It wasn’t easy then. It won’t be easy now. But nothing worth having ever is, now is it?

Give me all your tips! Link to web resources, give me book recommendations. Even just a word of encouragement is appreciated. Thank you all, especially those of you who have been around and seen my story evolve over the past nearly 4 years! It’s been quite a journey and we’re only half-way through it!

 


Plan #2: Change to My Savings

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As previously mentioned, I have been adamant in my savings since I started my new W2 job back in March. I have saved 10% of any money that has come in with the ultimate goal of $10,000 in savings. Now that this goal is in sight, it is time to turn my focus to my debt and cut down on my savings.

Where I’m at Now

I’ve recently posted my Monthly Budget and my overall Debt Load. Then I took a cut in works hours and added a new sport. I am LOVING the freedom of working less hours per week.  I get home and get to sit down with the kids without feeling like a weight is on my shoulders to get back to work. I get to spend some of my “down time” when the kids are at practice reading a book for fun rather than focusing on work projects all the time.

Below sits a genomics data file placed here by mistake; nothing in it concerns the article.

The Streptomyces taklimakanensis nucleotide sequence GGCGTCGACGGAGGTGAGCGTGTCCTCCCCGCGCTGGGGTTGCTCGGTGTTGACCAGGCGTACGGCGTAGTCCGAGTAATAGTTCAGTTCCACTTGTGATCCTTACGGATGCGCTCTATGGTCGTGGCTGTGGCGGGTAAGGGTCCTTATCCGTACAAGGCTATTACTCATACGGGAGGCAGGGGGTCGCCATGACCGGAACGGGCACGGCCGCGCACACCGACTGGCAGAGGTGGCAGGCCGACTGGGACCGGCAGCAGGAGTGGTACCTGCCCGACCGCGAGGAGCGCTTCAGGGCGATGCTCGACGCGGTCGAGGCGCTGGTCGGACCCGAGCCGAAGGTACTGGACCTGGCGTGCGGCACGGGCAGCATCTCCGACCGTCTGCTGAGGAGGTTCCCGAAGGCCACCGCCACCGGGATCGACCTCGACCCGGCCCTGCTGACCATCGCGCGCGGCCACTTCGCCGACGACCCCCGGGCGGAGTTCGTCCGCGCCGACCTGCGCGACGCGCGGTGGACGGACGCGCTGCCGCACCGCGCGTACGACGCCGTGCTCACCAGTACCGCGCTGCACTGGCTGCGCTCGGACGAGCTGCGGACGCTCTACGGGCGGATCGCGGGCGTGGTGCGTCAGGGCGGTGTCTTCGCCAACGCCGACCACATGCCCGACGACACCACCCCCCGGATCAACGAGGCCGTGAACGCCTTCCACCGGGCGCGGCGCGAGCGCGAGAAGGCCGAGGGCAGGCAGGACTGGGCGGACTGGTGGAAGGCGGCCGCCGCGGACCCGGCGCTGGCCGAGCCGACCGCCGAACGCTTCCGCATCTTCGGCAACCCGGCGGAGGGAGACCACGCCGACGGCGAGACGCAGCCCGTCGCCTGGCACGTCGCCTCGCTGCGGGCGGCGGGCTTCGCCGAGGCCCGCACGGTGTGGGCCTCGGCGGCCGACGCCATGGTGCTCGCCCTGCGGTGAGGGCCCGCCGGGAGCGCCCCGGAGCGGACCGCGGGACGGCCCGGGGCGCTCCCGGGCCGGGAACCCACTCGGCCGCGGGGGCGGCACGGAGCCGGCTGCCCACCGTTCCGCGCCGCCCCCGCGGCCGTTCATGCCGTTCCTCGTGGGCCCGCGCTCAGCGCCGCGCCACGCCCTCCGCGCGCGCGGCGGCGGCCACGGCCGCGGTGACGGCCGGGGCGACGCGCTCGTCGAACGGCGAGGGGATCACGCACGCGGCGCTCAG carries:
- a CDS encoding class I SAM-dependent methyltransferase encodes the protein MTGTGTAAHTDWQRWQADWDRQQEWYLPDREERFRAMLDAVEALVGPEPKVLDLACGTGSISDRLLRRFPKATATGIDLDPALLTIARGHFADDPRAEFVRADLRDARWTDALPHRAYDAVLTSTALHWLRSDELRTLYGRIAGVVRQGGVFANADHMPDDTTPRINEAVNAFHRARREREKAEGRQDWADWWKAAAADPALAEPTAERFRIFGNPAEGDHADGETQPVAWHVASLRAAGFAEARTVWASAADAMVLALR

However, I do need to look and see where the money is going to come from for Princess volleyball. I do not want this new expense to adversely affect my Debt Payoff Plan. I’ve spent about an hour a day reviewing my budget line by line to see what I can cut or move some money around.

Cut My Savings

Two things stand out as the places to cut…kids’ activities and related costs AND savings.  I think most everything else is pretty bare bones; although, I am looking at that too. But for now, I have decided to change my savings plan.

Instead of saving 10% of all income, I am now going to save 10% of my W2 income only. This cuts this line item almost in half and makes up some of the deficit.

This savings in coupled with my 401K deducted automatically from my W2 income and my Self Lender account where I save $97 per month. I’m looking for a few more cuts before I finalize my new budget.

Thoughts?


My Amazon Debt is GONE!!!